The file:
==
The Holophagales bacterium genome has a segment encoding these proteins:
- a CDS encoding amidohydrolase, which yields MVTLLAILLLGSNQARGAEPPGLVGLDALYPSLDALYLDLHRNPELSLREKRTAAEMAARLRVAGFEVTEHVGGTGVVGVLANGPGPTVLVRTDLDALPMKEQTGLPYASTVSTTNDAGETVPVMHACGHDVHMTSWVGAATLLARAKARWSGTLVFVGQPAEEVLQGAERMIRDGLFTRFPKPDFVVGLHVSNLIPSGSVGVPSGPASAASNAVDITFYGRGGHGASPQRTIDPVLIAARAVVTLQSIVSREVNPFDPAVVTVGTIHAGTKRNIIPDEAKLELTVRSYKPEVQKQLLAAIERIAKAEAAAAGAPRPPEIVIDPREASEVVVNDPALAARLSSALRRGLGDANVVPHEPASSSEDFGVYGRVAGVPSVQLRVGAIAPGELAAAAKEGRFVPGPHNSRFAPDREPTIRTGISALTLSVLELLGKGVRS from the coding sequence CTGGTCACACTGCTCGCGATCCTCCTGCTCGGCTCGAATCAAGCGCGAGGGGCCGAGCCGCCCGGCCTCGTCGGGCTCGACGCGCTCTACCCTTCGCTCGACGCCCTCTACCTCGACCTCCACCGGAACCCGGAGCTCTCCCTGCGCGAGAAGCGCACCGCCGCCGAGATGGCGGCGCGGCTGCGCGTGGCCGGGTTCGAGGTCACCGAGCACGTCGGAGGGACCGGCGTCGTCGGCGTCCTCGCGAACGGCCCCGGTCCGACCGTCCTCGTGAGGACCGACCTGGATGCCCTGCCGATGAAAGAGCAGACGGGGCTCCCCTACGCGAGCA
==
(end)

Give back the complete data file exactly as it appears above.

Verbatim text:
The Holophagales bacterium genome has a segment encoding these proteins:
- a CDS encoding amidohydrolase, which yields MVTLLAILLLGSNQARGAEPPGLVGLDALYPSLDALYLDLHRNPELSLREKRTAAEMAARLRVAGFEVTEHVGGTGVVGVLANGPGPTVLVRTDLDALPMKEQTGLPYASTVSTTNDAGETVPVMHACGHDVHMTSWVGAATLLARAKARWSGTLVFVGQPAEEVLQGAERMIRDGLFTRFPKPDFVVGLHVSNLIPSGSVGVPSGPASAASNAVDITFYGRGGHGASPQRTIDPVLIAARAVVTLQSIVSREVNPFDPAVVTVGTIHAGTKRNIIPDEAKLELTVRSYKPEVQKQLLAAIERIAKAEAAAAGAPRPPEIVIDPREASEVVVNDPALAARLSSALRRGLGDANVVPHEPASSSEDFGVYGRVAGVPSVQLRVGAIAPGELAAAAKEGRFVPGPHNSRFAPDREPTIRTGISALTLSVLELLGKGVRS from the coding sequence CTGGTCACACTGCTCGCGATCCTCCTGCTCGGCTCGAATCAAGCGCGAGGGGCCGAGCCGCCCGGCCTCGTCGGGCTCGACGCGCTCTACCCTTCGCTCGACGCCCTCTACCTCGACCTCCACCGGAACCCGGAGCTCTCCCTGCGCGAGAAGCGCACCGCCGCCGAGATGGCGGCGCGGCTGCGCGTGGCCGGGTTCGAGGTCACCGAGCACGTCGGAGGGACCGGCGTCGTCGGCGTCCTCGCGAACGGCCCCGGTCCGACCGTCCTCGTGAGGACCGACCTGGATGCCCTGCCGATGAAAGAGCAGACGGGGCTCCCCTACGCGAGCA